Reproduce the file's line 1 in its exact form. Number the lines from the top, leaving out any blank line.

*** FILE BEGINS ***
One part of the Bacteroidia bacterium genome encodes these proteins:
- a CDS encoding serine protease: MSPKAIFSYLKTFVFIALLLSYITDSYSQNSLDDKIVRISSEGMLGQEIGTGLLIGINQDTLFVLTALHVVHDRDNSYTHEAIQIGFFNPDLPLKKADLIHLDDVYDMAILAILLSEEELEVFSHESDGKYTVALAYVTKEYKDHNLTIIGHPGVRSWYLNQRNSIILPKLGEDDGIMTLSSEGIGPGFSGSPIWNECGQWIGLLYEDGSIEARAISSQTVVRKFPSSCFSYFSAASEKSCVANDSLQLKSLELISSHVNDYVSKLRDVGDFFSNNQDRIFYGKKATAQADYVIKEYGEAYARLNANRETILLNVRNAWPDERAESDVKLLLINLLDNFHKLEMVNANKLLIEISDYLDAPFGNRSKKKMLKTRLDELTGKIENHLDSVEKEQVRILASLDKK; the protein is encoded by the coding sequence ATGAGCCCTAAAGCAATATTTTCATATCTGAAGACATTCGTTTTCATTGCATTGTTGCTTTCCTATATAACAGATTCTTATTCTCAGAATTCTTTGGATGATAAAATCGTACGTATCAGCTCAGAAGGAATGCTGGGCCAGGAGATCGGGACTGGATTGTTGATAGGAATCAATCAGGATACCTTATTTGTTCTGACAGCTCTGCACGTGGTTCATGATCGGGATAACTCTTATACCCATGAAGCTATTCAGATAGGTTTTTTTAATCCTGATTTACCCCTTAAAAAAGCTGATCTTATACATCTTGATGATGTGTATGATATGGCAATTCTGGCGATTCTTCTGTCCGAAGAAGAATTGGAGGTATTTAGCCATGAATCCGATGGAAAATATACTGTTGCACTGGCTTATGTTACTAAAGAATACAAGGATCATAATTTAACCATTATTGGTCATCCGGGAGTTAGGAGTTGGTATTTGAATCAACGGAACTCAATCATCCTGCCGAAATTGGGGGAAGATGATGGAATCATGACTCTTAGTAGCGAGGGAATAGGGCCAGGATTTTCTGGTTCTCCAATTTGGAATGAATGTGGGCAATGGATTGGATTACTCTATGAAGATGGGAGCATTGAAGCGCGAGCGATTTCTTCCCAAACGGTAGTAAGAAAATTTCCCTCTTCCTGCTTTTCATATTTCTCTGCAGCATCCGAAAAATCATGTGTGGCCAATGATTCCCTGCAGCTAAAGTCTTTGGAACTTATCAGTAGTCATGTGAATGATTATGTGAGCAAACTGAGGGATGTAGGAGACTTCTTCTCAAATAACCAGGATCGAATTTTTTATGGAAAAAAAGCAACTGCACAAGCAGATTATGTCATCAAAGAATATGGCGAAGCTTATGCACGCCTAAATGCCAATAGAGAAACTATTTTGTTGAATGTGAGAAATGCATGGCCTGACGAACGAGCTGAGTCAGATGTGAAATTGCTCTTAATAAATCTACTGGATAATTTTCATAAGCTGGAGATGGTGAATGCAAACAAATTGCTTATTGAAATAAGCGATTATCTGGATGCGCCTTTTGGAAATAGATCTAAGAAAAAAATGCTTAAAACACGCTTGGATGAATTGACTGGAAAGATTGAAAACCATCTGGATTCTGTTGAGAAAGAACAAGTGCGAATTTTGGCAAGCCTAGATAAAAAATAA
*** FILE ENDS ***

One part of the Bacteroidia bacterium genome encodes these proteins: